Now there’s a lot of merit to what each these authors are saying. Freedom is the cornerstone to innovation for it allows new and radical ideas to be tested and tried. I wouldn’t be surprised if more major inventions were created by the passionate than the profit-seeking. I wouldn’t be taken aback if I discovered firms made inventing seem less wondrous because a scientist was now concerned about deadlines, company brass and corporate culture. But I would argue that this is a good and inevitable thing.

Schwartz describes Farnsworth as “the last lone inventor.” There’re two was that can be wrong, depending on how you define as “lone.” If we take “lone” to mean the main source of intellect behind an invention, than Farnsworth wasn’t the last one. From Mr. Popeil to the hundreds of independent computer enthusiasts of the 60s and 70s all invented things on their own. If we add just one more person (technically not “lone” but still a cultural and physical departure from some kind of corporate technology factory), we would have to include the Steves who created the first personal computer in their garage.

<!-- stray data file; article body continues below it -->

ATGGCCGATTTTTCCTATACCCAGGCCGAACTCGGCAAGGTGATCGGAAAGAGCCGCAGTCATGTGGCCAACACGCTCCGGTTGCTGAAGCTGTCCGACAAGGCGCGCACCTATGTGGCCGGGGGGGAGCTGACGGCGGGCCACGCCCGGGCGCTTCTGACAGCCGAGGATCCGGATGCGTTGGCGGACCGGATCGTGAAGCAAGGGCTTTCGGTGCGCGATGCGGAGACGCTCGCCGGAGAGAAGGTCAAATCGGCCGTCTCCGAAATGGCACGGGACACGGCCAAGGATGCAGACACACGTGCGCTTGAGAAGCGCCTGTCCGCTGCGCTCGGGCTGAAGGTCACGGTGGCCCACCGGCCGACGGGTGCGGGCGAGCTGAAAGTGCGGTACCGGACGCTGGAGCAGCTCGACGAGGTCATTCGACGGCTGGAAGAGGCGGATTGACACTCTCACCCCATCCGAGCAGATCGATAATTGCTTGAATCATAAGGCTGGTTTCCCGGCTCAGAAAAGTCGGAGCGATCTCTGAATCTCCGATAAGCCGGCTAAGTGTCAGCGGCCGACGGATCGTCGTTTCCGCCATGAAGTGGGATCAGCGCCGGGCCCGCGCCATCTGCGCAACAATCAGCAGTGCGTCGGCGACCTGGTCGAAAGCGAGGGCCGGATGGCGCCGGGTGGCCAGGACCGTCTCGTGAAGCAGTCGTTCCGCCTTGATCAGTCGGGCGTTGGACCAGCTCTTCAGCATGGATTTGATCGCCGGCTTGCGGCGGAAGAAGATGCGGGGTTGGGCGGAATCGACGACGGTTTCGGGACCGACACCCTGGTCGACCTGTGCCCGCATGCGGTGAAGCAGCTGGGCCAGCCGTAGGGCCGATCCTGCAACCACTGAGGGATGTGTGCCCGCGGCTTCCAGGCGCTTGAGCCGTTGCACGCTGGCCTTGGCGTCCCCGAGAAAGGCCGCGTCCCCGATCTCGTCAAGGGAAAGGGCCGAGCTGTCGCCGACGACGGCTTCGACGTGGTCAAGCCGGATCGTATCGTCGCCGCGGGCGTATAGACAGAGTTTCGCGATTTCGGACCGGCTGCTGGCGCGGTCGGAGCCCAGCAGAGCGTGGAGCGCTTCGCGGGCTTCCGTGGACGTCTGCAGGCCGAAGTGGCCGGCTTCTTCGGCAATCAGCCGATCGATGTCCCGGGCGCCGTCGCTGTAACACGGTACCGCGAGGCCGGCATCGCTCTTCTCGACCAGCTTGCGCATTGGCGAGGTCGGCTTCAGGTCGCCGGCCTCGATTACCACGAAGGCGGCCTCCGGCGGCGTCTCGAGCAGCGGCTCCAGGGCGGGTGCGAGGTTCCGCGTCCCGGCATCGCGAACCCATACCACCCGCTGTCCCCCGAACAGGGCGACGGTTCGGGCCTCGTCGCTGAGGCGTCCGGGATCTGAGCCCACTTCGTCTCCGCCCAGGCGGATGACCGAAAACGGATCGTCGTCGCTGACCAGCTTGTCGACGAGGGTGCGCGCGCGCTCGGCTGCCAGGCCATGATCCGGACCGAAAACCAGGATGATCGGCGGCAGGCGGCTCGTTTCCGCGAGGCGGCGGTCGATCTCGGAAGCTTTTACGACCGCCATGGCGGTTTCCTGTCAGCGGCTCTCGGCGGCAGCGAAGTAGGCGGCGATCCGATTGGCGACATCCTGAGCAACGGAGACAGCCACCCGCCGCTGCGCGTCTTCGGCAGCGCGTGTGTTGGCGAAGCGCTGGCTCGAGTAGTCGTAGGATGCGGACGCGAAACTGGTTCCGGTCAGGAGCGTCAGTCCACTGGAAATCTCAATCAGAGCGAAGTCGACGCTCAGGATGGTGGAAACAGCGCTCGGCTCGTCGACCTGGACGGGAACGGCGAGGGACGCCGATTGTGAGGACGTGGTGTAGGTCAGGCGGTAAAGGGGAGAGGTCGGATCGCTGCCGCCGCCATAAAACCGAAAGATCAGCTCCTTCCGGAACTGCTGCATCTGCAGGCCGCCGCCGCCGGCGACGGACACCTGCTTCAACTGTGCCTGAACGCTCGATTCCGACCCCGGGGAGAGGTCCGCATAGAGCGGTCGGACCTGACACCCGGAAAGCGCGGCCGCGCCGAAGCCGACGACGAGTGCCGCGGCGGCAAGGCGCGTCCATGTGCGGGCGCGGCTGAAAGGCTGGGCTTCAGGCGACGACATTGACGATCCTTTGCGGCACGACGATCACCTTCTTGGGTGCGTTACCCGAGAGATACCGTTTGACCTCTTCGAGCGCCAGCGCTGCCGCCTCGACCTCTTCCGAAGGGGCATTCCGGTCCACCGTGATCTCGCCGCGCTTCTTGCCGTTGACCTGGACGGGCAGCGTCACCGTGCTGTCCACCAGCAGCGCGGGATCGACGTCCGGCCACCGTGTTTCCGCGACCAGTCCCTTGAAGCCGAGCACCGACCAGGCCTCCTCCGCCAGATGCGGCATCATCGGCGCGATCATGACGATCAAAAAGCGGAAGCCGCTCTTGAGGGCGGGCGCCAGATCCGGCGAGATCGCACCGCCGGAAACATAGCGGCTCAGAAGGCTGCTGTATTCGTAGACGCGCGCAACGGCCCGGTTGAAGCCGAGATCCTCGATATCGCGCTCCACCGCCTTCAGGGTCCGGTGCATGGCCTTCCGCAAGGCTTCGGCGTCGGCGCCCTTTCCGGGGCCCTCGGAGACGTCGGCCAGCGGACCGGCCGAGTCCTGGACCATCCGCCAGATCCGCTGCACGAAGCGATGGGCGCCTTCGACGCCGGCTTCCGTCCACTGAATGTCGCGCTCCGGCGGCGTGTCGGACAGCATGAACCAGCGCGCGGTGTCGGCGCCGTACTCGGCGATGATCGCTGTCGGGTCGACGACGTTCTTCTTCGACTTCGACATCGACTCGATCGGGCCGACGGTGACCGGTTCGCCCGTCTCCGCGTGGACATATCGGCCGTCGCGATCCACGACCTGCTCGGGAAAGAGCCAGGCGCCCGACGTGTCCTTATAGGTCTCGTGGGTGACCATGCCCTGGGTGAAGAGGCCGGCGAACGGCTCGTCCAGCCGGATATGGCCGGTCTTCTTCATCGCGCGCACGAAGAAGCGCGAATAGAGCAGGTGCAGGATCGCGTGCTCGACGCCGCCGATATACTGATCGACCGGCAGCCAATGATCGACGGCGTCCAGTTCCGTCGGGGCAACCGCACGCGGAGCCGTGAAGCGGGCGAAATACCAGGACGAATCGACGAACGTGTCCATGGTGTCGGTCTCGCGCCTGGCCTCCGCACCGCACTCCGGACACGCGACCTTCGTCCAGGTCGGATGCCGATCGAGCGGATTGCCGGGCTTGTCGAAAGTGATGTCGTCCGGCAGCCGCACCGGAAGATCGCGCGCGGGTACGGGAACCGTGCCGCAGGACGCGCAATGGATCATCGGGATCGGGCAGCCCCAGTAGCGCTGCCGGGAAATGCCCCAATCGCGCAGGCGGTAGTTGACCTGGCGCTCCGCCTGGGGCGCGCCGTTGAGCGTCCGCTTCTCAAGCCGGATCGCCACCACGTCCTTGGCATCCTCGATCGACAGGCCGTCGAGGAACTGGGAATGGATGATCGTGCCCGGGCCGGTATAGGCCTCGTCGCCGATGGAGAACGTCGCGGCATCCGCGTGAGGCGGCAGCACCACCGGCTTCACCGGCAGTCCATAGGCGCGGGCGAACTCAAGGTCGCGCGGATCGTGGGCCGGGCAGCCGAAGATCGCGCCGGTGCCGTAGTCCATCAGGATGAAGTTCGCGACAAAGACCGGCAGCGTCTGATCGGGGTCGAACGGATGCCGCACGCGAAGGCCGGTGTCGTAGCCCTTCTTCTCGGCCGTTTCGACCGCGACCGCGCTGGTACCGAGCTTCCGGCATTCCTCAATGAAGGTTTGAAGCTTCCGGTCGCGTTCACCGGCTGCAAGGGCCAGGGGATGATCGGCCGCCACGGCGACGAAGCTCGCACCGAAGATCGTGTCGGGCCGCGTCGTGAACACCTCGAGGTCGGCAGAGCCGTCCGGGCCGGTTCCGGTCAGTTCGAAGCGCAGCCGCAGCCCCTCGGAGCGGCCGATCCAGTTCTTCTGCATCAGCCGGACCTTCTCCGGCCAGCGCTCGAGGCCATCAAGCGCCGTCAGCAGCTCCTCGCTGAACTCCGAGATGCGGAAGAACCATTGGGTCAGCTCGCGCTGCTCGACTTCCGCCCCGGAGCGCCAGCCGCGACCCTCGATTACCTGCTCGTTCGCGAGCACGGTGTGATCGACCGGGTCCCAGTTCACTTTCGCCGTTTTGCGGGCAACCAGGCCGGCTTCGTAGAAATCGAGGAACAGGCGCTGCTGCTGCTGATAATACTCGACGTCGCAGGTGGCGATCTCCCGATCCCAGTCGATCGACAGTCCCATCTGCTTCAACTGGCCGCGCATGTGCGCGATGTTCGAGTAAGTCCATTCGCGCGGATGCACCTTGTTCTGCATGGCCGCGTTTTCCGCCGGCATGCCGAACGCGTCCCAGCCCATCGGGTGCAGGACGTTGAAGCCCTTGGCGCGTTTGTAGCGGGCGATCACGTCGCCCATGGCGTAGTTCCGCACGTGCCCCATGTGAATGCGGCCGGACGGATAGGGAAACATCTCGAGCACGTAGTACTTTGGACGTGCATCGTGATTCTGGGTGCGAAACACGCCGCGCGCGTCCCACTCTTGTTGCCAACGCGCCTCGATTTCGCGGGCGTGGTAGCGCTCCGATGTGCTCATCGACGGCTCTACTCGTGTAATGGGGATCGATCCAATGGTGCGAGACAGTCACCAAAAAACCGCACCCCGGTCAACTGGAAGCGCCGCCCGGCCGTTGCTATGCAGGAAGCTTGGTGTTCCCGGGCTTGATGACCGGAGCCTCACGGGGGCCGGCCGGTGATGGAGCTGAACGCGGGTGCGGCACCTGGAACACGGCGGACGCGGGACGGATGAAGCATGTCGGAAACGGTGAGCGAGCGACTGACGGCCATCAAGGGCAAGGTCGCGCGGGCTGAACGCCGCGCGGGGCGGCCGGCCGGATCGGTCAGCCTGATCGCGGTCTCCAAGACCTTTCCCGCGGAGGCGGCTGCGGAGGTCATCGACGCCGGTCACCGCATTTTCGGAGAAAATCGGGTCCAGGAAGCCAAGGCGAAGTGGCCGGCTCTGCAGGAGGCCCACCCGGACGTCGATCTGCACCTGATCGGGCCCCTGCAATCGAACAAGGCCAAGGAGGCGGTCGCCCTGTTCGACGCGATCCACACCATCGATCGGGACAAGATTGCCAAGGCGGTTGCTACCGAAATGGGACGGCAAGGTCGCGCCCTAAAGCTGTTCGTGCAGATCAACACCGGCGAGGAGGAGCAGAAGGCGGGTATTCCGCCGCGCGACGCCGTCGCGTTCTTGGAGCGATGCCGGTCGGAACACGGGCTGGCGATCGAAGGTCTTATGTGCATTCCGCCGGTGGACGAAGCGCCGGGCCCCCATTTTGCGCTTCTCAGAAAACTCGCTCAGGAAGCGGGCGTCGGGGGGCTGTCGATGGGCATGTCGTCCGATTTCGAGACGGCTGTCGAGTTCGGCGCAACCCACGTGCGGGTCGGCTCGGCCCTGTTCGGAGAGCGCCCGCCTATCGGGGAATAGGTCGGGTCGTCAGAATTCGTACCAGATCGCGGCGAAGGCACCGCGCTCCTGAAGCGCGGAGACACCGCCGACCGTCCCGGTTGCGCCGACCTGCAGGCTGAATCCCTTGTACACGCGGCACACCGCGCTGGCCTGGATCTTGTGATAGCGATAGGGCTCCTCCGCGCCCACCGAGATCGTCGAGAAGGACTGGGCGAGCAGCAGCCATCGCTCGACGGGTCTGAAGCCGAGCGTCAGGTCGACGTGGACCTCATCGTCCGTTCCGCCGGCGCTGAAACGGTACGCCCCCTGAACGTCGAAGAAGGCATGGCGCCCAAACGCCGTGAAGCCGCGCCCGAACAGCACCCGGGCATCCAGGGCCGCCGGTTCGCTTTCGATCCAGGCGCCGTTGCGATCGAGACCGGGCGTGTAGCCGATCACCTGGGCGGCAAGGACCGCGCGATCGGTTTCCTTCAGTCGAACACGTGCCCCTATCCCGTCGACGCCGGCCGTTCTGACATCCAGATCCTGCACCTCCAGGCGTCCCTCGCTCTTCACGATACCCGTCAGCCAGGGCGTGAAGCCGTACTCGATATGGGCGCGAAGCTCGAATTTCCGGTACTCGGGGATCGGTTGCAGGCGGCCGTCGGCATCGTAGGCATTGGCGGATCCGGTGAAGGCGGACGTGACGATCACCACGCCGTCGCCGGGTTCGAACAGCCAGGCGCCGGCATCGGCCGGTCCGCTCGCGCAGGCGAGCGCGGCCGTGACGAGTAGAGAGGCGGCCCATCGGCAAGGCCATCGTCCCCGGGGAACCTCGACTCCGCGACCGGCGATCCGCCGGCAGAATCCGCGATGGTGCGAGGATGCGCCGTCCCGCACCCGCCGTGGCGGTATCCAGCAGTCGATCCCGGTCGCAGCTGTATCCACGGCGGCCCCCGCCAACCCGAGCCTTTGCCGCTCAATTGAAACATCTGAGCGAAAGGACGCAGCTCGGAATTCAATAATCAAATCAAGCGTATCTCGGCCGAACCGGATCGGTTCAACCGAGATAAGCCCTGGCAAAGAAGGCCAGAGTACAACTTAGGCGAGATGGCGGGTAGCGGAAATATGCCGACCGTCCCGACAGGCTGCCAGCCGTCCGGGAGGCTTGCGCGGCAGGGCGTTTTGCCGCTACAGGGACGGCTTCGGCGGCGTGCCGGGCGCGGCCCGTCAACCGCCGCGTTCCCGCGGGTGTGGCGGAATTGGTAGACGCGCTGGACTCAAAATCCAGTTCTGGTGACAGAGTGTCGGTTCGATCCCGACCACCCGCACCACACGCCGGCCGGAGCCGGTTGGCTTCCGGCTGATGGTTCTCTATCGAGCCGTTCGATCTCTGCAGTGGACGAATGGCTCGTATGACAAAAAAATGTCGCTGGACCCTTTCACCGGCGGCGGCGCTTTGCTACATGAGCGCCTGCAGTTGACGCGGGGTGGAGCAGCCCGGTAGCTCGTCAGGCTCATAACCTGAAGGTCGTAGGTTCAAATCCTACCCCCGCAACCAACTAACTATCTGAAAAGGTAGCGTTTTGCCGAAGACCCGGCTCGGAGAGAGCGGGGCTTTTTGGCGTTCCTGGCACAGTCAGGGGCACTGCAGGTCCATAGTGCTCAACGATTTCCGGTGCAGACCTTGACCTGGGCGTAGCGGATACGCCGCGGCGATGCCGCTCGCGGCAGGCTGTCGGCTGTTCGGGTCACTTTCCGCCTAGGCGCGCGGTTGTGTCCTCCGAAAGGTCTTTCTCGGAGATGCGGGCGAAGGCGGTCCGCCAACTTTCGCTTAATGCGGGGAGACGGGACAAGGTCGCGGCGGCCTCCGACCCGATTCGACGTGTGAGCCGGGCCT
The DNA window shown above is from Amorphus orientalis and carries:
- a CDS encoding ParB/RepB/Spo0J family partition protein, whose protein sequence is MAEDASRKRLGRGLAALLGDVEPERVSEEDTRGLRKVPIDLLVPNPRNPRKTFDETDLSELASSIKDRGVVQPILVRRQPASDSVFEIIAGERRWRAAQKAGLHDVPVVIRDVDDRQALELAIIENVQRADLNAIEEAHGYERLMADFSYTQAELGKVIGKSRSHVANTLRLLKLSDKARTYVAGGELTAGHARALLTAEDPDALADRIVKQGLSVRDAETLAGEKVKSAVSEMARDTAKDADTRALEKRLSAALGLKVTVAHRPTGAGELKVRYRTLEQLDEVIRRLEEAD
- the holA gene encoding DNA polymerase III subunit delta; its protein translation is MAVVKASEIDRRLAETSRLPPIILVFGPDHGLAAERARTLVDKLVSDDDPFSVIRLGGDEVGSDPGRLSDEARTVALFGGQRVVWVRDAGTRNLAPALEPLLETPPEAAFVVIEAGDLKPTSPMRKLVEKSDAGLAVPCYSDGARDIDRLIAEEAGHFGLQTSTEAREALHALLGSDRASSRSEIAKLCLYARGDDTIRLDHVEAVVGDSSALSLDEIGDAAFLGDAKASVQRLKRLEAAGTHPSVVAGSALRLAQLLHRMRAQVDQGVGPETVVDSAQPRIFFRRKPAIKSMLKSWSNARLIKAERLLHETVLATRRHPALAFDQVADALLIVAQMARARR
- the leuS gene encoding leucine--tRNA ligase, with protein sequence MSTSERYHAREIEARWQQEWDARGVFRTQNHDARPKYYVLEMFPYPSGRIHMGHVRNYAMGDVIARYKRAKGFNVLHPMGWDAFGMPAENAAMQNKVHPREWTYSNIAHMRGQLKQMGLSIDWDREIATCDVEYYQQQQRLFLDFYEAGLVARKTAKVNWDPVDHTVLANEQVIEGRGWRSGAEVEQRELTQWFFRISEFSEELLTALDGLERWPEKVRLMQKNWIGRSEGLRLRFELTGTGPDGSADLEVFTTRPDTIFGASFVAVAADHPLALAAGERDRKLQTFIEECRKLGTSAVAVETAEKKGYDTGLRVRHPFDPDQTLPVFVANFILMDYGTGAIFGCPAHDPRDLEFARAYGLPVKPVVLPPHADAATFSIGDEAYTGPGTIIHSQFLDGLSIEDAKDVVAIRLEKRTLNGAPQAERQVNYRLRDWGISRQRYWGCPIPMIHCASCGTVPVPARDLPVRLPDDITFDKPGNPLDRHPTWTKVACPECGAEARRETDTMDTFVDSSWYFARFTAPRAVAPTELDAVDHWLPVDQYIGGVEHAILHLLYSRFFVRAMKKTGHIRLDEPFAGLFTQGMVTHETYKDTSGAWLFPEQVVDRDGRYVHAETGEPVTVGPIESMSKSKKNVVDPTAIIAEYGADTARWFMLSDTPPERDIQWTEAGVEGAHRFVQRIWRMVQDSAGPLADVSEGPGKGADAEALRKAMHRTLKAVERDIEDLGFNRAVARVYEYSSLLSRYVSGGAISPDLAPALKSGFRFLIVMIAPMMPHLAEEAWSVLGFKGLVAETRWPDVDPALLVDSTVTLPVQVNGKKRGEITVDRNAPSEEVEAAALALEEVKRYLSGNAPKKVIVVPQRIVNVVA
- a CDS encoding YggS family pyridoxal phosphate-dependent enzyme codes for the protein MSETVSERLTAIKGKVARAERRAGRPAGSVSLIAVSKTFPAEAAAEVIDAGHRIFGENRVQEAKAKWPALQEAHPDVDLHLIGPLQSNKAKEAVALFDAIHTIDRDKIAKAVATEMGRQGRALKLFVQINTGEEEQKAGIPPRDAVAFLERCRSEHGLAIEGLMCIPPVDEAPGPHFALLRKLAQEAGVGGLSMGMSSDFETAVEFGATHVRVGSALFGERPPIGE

The other way to take “lone” reveals an interesting way to think about technology. Let’s define a “lone inventor” as an independent individual who created a new device solely with the tools available to society at large. If I go to Radio Shack and build a new robot from parts I got at the store, I’m a lone inventor. If I need my friend Ben to make a special part, I’m not a lone inventor because I needed someone else to help. Again, Farnsworth was not a “lone inventor.” He enlisted a local geologist to help discover the right coating for screen interior. His brother-in-law, Cliff, blew the special glass tubes. Cliff had to learn the art from a local glass blower. The “lone inventor” had half a dozen lab assistants. Farnsworth was not alone.